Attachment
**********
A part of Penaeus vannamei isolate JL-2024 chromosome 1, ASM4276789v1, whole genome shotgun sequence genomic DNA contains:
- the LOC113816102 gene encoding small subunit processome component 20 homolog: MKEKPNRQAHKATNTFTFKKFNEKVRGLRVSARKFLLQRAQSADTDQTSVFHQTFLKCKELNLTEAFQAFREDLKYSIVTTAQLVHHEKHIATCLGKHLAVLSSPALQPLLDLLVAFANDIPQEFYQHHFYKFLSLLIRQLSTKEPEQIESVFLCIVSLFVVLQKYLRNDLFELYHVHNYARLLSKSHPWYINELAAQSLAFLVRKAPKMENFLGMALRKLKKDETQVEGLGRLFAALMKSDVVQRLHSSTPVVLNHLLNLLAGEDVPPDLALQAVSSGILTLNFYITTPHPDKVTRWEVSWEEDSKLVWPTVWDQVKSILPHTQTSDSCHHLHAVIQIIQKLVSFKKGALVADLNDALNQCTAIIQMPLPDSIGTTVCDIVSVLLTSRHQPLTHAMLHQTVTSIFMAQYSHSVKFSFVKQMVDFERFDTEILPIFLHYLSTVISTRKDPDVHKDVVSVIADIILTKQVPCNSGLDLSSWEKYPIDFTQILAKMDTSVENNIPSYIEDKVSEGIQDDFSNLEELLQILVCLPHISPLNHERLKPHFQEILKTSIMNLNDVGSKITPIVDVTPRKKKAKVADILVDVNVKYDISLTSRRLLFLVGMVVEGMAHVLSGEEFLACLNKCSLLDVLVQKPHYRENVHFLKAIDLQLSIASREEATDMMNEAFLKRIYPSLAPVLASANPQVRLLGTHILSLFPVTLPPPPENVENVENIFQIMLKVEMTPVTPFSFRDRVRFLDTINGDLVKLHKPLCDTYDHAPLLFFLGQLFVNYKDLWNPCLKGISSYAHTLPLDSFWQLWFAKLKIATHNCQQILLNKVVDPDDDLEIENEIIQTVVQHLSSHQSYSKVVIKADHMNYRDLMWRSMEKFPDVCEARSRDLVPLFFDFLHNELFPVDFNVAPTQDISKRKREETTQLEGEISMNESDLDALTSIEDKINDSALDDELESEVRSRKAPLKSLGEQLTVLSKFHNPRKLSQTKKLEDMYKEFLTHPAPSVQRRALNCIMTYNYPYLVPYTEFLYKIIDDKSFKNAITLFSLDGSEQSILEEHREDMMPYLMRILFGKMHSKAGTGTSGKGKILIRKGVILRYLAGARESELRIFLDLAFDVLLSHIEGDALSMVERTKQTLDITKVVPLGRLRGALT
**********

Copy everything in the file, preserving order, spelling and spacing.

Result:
A part of Penaeus vannamei isolate JL-2024 chromosome 1, ASM4276789v1, whole genome shotgun sequence genomic DNA contains:
- the LOC113816102 gene encoding small subunit processome component 20 homolog: MKEKPNRQAHKATNTFTFKKFNEKVRGLRVSARKFLLQRAQSADTDQTSVFHQTFLKCKELNLTEAFQAFREDLKYSIVTTAQLVHHEKHIATCLGKHLAVLSSPALQPLLDLLVAFANDIPQEFYQHHFYKFLSLLIRQLSTKEPEQIESVFLCIVSLFVVLQKYLRNDLFELYHVHNYARLLSKSHPWYINELAAQSLAFLVRKAPKMENFLGMALRKLKKDETQVEGLGRLFAALMKSDVVQRLHSSTPVVLNHLLNLLAGEDVPPDLALQAVSSGILTLNFYITTPHPDKVTRWEVSWEEDSKLVWPTVWDQVKSILPHTQTSDSCHHLHAVIQIIQKLVSFKKGALVADLNDALNQCTAIIQMPLPDSIGTTVCDIVSVLLTSRHQPLTHAMLHQTVTSIFMAQYSHSVKFSFVKQMVDFERFDTEILPIFLHYLSTVISTRKDPDVHKDVVSVIADIILTKQVPCNSGLDLSSWEKYPIDFTQILAKMDTSVENNIPSYIEDKVSEGIQDDFSNLEELLQILVCLPHISPLNHERLKPHFQEILKTSIMNLNDVGSKITPIVDVTPRKKKAKVADILVDVNVKYDISLTSRRLLFLVGMVVEGMAHVLSGEEFLACLNKCSLLDVLVQKPHYRENVHFLKAIDLQLSIASREEATDMMNEAFLKRIYPSLAPVLASANPQVRLLGTHILSLFPVTLPPPPENVENVENIFQIMLKVEMTPVTPFSFRDRVRFLDTINGDLVKLHKPLCDTYDHAPLLFFLGQLFVNYKDLWNPCLKGISSYAHTLPLDSFWQLWFAKLKIATHNCQQILLNKVVDPDDDLEIENEIIQTVVQHLSSHQSYSKVVIKADHMNYRDLMWRSMEKFPDVCEARSRDLVPLFFDFLHNELFPVDFNVAPTQDISKRKREETTQLEGEISMNESDLDALTSIEDKINDSALDDELESEVRSRKAPLKSLGEQLTVLSKFHNPRKLSQTKKLEDMYKEFLTHPAPSVQRRALNCIMTYNYPYLVPYTEFLYKIIDDKSFKNAITLFSLDGSEQSILEEHREDMMPYLMRILFGKMHSKAGTGTSGKGKILIRKGVILRYLAGARESELRIFLDLAFDVLLSHIEGDALSMVERTKQTLDITKVVPLGRLRGALT